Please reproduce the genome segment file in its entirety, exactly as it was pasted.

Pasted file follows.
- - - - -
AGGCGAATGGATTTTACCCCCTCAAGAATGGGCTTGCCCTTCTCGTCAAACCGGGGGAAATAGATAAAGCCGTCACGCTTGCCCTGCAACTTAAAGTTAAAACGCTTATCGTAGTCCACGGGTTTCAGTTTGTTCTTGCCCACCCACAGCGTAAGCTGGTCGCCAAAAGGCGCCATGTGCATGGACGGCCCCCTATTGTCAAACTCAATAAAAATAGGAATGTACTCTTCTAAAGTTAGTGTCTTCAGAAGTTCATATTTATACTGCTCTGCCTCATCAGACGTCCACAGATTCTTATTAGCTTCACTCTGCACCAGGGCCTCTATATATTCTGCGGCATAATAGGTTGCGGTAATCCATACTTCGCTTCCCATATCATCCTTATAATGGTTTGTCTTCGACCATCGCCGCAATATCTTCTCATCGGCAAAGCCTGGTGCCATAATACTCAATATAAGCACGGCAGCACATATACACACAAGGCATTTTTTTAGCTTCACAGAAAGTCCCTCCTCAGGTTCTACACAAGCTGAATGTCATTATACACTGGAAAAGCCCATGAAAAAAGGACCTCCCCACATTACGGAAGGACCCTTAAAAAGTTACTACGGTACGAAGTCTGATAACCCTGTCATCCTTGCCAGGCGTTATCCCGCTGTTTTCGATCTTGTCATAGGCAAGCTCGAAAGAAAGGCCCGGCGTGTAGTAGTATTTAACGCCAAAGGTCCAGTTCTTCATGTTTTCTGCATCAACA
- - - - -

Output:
AGGCGAATGGATTTTACCCCCTCAAGAATGGGCTTGCCCTTCTCGTCAAACCGGGGGAAATAGATAAAGCCGTCACGCTTGCCCTGCAACTTAAAGTTAAAACGCTTATCGTAGTCCACGGGTTTCAGTTTGTTCTTGCCCACCCACAGCGTAAGCTGGTCGCCAAAAGGCGCCATGTGCATGGACGGCCCCCTATTGTCAAACTCAATAAAAATAGGAATGTACTCTTCTAAAGTTAGTGTCTTCAGAAGTTCATATTTATACTGCTCTGCCTCATCAGACGTCCACAGATTCTTATTAGCTTCACTCTGCACCAGGGCCTCTATATATTCTGCGGCATAATAGGTTGCGGTAATCCATACTTCGCTTCCCATATCATCCTTATAATGGTTTGTCTTCGACCATCGCCGCAATATCTTCTCATCGGCAAAGCCTGGTGCCATAATACTCAATATAAGCACGGCAGCACATATACACACAAGGCATTTTTTTAGCTTCACAGAAAGTCCCTCCTCAGGTTCTACACAAGCTGAATGTCATTATACACTGGAAAAGCCCATGAAAAAAGGACCTCCCCACATTACGGAAGGACCCTTAAAAAGTTACTACGGTACGAAGTCTGATAACCCTGTCATCCTTGCCAGGCGTTATCCCGCTGTTTTCGATCTTGTCATAGGCAAGCTCGAAAGAAAGGCCCGGCGTGTAGTAGTATTTAACGCCAAAGGTCCAGTTCTTCATGTTTTCTGCATCAACA